If You Can Answer Yes to Any of These 5 Questions, Your Emotional Intelligence Is Perfectly Suited for This Crisis
Filed Under: Emotional Intelligence
Yes, having solid technical skills is important in landing a job, but maybe not as important as you might think. In fact, in a survey of more than 2,600 hiring managers and human resource professionals, 71% stated they valued emotional intelligence in an employee over IQ. What’s more, 75% said...
Filed Under: Attitude, Emotional Intelligence, how to act in a job interview, interview, Interviews, job interview, job interview behavior, job interview preparation, job market, Job Search, Personality, Professional Development
Some of the most important skills in life are not taught in school. Here are 9 you won't want to miss out on.
Philosopher Arthur Schopenhauer once said, “Politeness is to human nature what warmth is to wax.” It’s true. Being kind and considerate softens people and makes them malleable to your way of thinking.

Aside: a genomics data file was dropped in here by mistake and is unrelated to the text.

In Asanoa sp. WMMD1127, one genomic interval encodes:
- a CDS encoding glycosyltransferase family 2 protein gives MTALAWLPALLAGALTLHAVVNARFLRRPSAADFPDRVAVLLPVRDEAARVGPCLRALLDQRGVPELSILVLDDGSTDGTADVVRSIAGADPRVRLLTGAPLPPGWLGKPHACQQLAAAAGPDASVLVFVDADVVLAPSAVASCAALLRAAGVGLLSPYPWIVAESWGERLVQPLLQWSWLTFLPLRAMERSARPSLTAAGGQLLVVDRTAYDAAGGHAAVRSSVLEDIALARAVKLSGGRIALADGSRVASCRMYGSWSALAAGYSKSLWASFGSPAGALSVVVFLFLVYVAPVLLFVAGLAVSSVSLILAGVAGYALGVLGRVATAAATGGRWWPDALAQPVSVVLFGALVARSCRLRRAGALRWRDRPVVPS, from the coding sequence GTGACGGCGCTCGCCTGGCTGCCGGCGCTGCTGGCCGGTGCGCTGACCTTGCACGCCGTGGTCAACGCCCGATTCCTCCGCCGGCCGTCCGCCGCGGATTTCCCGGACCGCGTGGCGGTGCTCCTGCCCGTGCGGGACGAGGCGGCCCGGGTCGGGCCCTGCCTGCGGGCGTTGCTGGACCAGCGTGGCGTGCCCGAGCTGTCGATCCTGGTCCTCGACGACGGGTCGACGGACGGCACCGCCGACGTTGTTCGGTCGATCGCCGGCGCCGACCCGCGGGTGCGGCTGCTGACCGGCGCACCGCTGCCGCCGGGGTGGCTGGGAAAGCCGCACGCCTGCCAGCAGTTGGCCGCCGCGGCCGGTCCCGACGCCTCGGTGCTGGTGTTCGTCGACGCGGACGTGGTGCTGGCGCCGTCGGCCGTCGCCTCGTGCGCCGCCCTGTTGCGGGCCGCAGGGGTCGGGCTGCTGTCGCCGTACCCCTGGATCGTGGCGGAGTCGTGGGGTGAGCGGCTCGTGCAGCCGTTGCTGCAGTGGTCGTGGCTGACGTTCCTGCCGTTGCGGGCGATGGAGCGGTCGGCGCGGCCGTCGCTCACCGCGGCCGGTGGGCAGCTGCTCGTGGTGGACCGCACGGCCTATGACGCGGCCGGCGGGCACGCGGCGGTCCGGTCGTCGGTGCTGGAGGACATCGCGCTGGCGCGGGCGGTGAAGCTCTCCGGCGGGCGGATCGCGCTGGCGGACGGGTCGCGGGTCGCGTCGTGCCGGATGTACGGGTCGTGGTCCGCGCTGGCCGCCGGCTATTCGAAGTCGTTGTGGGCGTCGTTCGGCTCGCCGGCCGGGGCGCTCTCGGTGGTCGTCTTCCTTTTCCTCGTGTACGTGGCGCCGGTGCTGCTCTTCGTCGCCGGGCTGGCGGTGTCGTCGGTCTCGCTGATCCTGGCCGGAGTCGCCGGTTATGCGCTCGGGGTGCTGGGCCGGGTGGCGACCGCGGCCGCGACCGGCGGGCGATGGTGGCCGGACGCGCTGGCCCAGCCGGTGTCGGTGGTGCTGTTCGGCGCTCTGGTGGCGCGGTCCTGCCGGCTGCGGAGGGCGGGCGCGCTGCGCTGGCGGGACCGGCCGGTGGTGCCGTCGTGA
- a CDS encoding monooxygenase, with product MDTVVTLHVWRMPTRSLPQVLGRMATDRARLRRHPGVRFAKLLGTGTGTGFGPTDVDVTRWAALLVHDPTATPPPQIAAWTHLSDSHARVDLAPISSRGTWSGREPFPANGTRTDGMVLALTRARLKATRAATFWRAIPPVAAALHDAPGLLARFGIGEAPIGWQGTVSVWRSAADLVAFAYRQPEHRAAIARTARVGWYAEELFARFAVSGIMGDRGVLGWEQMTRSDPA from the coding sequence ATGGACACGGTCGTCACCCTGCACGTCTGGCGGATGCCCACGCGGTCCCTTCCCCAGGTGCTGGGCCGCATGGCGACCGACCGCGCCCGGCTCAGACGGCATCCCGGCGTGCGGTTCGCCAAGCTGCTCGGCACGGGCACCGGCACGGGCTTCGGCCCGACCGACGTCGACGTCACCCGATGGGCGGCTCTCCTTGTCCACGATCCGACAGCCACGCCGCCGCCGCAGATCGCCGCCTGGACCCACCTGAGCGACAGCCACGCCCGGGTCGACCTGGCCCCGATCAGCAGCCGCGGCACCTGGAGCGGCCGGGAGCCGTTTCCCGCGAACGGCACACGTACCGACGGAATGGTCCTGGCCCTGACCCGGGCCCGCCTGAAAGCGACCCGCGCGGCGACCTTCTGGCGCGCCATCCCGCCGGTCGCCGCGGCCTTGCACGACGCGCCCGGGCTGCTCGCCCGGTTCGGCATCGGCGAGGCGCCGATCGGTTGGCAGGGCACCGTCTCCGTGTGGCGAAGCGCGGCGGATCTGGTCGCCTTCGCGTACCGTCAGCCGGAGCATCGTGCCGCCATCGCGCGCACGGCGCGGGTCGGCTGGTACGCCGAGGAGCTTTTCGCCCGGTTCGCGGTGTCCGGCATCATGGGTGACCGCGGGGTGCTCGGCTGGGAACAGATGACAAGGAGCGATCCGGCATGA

Mindfulness is an increasingly popular notion in the workplace, with companies such as Apple, Yahoo, Starbucks, and Google using it to their benefit. Google, for example, offers employees a 19-hour course on the subject, which is so popular that thousands of Googlers take it each year.
The difference between success and failure in business usually comes down to one thing: good teamwork. If someone is going to be an employee, he or she needs to work well with me and other team members. For that reason, it's important to identify and hire based on the qualities that predict...
Filed Under: Appearance, Behavior in the Workplace, Best Employees, Character Traits, Confidence, Detail-oriented, Emotional Intelligence, Experience, Personality, personality, Professional Development, Reliability, teamwork
When emotional intelligence (EQ) first appeared to the masses, it served as the missing link in a peculiar finding: people with average IQs outperform those with the highest IQs 70 per cent of the time. This anomaly threw a massive wrench into the broadly held assumption that IQ was the sole source...